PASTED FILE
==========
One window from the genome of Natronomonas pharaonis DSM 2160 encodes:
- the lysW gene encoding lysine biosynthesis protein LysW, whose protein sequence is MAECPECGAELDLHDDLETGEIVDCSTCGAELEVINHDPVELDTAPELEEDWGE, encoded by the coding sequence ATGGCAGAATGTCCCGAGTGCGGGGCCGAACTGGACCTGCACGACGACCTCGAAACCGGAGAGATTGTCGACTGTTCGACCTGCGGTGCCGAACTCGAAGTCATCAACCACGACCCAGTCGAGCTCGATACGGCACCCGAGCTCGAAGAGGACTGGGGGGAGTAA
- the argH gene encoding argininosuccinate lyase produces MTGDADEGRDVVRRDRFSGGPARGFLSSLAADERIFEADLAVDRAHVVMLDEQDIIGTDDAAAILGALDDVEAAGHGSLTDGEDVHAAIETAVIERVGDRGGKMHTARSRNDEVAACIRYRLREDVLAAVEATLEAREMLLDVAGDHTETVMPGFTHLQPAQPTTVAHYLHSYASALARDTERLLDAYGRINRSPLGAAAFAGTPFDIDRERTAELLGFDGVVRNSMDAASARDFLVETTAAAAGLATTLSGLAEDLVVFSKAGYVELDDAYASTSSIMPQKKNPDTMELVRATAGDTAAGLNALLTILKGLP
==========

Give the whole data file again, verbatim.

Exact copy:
One window from the genome of Natronomonas pharaonis DSM 2160 encodes:
- the lysW gene encoding lysine biosynthesis protein LysW, whose protein sequence is MAECPECGAELDLHDDLETGEIVDCSTCGAELEVINHDPVELDTAPELEEDWGE, encoded by the coding sequence ATGGCAGAATGTCCCGAGTGCGGGGCCGAACTGGACCTGCACGACGACCTCGAAACCGGAGAGATTGTCGACTGTTCGACCTGCGGTGCCGAACTCGAAGTCATCAACCACGACCCAGTCGAGCTCGATACGGCACCCGAGCTCGAAGAGGACTGGGGGGAGTAA
- the argH gene encoding argininosuccinate lyase produces MTGDADEGRDVVRRDRFSGGPARGFLSSLAADERIFEADLAVDRAHVVMLDEQDIIGTDDAAAILGALDDVEAAGHGSLTDGEDVHAAIETAVIERVGDRGGKMHTARSRNDEVAACIRYRLREDVLAAVEATLEAREMLLDVAGDHTETVMPGFTHLQPAQPTTVAHYLHSYASALARDTERLLDAYGRINRSPLGAAAFAGTPFDIDRERTAELLGFDGVVRNSMDAASARDFLVETTAAAAGLATTLSGLAEDLVVFSKAGYVELDDAYASTSSIMPQKKNPDTMELVRATAGDTAAGLNALLTILKGLP